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Congress Bows to the Pen and the Phone

Congress Bows to the  Pen and the Phone Congress Bows to the  Pen and the Phone

President Joe Biden has proved that, if nothing else, he has a pen and a phone. According to The Economist, he signed more executive orders in his first two days than President Donald Trump signed in nearly his first two months. And he was just getting

started. Republicans have no standing to complain about Biden’s spate of unilateral measures, given they were fine with Trump using exactly the same means. But that presidents of both parties govern this way doesn’t make it better — it makes it worse. Some executive actions starkly usurp congressional authority, while others are firmly within the executive’s ambit. Yet the sheer amount of activity that presidents undertake on their own isn’t in keeping with the spirit of our constitutional system. The presidency has overawed a legislative branch that is only too willing to sign over power and responsibility. Congress has been an eager participant in its own neutering.

James Madison thought the legislature would be insatiable, steadily accumulating power. Instead, it is the least self-respecting branch, led by people who identify with the interests of presidents and their own parties over and above the interests of their own institution. This means that Congress is essentially cut out of the action on important questions of national policy. Obama blocked the Keystone XL pipeline, Trump blessed it, and Biden blocked it again. Obama took us into the Paris climate accord, Trump took us out, and Biden is taking Consider what Biden did on his own the other day. He directed the Interior Department to stop new oil and gas leases on federal land and to identify steps to double renewable energy production by 2030. He created a special presidential envoy for climate, as well as a White House Office of Domestic Climate Policy, a National Climate Task Force, a Civilian Climate Corps Initiative, an Interagency Working Group on Coal and Power Plant Communities and Economic Revitalization, a White House Environmental Justice Interagency Council, and a White House Environmental Justice Advisory Council. On top of this, he established a Justice Initiative to steer 40% of relevant federal investments to disadvantaged communities. And on the seventh day, Biden rested (after tucking his pen back in his pocket). If Congress had passed a bill doing all this, it’d be considered a pretty active day. Instead, Congress stood on the sidelines … and commented.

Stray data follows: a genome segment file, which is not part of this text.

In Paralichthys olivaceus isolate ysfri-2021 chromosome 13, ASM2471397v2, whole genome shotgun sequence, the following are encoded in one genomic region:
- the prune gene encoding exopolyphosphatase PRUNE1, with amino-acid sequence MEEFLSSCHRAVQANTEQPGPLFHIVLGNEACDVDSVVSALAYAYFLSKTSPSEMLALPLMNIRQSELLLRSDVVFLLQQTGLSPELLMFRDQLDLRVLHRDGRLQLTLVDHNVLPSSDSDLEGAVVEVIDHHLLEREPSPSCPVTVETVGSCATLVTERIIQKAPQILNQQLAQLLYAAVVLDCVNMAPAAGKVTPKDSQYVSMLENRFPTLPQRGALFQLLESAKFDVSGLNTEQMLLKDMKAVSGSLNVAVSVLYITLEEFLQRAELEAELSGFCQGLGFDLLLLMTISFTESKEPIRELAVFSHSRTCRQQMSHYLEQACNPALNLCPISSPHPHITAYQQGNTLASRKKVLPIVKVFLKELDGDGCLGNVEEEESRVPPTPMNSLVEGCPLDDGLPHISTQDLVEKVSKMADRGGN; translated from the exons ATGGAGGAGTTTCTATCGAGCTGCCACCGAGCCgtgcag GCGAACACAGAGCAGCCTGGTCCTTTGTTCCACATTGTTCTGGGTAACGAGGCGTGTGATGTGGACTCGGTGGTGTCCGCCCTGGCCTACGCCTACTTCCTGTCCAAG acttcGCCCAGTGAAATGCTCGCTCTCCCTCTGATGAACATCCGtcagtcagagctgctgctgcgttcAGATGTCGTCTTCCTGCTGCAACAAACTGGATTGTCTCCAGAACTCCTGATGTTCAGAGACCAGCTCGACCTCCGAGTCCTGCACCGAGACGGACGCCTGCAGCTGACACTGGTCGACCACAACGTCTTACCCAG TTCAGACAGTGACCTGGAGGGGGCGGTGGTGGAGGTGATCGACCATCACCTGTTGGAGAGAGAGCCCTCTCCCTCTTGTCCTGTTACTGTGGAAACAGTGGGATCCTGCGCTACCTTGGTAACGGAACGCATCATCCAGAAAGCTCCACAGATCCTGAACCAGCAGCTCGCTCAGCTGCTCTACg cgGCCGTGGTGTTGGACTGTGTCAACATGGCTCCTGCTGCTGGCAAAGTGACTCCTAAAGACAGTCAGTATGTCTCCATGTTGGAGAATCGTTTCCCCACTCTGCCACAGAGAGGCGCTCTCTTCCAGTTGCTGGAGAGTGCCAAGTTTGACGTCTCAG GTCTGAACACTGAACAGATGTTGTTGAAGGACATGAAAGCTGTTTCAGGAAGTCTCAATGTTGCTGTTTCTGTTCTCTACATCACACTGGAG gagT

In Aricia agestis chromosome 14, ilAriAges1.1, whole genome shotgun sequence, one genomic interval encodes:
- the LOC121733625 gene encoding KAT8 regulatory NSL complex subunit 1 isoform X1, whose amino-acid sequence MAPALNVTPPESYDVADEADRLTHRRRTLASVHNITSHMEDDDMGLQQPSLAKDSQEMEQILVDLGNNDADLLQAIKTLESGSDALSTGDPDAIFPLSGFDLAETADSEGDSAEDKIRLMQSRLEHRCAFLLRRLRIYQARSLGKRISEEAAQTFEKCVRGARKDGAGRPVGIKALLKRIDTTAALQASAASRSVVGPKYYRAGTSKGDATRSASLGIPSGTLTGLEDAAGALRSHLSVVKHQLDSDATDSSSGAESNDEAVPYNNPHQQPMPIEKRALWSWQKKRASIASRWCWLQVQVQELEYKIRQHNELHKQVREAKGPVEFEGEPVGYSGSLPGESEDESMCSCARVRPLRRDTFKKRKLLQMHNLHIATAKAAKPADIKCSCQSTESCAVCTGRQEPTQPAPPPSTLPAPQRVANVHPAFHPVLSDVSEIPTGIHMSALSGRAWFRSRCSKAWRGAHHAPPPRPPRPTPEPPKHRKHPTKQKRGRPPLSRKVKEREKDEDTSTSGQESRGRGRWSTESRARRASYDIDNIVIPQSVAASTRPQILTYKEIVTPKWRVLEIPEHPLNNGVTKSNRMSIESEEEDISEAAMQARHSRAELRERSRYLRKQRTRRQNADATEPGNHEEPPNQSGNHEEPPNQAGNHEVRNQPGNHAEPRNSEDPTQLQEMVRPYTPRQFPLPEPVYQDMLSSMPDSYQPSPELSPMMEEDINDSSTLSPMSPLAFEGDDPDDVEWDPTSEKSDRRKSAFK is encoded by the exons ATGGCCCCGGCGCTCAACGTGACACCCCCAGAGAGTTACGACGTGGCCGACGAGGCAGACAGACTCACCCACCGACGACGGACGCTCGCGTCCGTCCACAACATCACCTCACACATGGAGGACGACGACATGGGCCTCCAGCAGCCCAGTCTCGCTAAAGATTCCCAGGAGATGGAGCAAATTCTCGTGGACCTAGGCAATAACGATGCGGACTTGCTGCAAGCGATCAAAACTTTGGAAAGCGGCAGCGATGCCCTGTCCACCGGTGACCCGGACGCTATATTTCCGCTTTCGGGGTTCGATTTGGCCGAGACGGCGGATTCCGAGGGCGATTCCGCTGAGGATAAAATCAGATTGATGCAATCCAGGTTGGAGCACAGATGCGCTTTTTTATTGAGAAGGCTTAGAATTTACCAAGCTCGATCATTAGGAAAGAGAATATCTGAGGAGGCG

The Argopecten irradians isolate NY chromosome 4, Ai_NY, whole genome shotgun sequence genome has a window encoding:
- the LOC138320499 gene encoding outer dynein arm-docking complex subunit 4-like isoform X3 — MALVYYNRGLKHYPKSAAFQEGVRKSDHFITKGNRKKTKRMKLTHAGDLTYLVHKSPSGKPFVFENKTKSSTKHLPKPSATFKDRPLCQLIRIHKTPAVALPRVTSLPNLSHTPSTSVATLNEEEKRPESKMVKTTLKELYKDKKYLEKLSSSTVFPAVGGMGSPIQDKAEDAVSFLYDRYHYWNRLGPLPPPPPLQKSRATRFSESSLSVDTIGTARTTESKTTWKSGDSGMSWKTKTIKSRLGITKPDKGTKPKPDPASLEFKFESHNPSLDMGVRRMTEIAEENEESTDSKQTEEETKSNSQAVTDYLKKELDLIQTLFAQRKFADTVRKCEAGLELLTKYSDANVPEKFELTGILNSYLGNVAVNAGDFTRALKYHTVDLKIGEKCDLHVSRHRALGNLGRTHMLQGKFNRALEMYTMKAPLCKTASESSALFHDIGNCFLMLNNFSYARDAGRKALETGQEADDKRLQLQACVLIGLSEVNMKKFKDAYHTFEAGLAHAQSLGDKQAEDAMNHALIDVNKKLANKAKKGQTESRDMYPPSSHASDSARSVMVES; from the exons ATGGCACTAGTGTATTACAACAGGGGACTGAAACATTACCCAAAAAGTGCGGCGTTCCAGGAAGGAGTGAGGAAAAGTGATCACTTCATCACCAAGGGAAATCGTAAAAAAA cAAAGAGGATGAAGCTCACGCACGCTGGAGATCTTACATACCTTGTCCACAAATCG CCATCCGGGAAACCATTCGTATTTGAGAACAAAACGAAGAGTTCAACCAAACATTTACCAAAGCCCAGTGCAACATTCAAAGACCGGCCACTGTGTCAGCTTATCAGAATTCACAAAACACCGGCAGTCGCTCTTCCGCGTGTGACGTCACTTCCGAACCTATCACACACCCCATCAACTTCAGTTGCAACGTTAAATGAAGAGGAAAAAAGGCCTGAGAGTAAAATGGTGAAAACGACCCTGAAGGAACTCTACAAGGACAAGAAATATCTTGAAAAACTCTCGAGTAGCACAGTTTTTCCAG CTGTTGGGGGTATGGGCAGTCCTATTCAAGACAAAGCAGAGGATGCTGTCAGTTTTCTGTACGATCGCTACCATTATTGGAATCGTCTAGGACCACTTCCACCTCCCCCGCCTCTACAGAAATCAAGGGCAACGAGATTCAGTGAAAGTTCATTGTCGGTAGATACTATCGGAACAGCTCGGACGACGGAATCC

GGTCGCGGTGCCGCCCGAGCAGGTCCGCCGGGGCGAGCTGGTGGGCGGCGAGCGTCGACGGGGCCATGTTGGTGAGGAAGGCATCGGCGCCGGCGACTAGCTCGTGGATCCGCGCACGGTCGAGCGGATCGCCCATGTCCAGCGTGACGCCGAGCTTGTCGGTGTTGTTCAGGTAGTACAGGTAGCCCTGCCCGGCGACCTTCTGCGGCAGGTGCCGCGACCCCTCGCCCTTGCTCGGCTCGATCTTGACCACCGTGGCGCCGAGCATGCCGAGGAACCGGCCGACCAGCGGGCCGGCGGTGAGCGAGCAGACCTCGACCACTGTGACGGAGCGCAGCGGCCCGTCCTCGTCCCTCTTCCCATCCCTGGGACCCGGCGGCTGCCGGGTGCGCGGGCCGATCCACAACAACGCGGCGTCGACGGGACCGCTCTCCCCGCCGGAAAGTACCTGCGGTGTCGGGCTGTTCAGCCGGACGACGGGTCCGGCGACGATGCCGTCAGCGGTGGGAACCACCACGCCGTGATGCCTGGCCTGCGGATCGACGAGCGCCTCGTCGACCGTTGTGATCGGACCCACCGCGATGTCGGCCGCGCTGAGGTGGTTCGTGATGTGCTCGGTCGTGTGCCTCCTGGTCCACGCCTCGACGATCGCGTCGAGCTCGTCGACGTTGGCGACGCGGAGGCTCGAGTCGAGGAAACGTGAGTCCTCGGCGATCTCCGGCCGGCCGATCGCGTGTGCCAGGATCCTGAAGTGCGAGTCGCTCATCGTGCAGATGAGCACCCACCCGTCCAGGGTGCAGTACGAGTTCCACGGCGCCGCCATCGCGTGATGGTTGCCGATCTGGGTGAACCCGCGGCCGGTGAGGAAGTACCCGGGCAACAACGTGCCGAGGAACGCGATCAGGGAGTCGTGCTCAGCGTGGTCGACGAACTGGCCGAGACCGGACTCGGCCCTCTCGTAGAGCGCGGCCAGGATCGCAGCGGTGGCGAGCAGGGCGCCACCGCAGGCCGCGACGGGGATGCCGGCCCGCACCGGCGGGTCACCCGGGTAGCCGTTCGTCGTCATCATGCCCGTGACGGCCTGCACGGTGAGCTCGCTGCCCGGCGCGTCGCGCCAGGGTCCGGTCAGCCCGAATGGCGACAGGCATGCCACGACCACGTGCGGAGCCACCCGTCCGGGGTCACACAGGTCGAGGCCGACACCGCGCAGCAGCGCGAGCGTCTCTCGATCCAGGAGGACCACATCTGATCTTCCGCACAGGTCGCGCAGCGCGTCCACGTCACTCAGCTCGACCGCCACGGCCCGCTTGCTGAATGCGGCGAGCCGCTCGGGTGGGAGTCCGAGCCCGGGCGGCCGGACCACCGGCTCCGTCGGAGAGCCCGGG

“I’m proud that President Biden is announcing a slew of executive actions on climate,” Senate Majority Leader Chuck Schumer tweeted. Schumer’s only complaint is that Biden isn’t doing more on his own authority. This is the same Chuck Schumer who has been a legislator since 1975 when he

took a seat in the New York State Assembly, who has been in Congress since 1981 and the Senate since 1999, and who ascended to majority leader about a week ago, representing the apex of a national legislative career.

And yet Schumer has urged Biden to declare a national climate emergency because it would allow him to do things “without legislation.”

This would be like Chief

us back in. continued from page

Justice John Roberts giving Biden advice on how to pack the Supreme Court — except it’s unimaginable that a Supreme Court justice would be so openly disdainful of the legitimacy and prerogatives of his or her own institution.

This is a particular congressional disease. As Yuval Levin of the American Enterprise Institute wrote in an essay for Commentary magazine, Congress has been delegating its authority to the executive branch for some time. What’s new is that partisanship has created a loyalty for members of Congress that transcends their attachment to Congress itself, while more and more members consider their office merely a platform to get attention.

“Congress is weak and dysfunctional because that suits its members,” Levin writes. “It could renew itself only if its members wanted such renewal.”

All indications are that, no, it is perfectly content to be supplanted by the pen and phone.

Rich Lowry is editor of the National Review.

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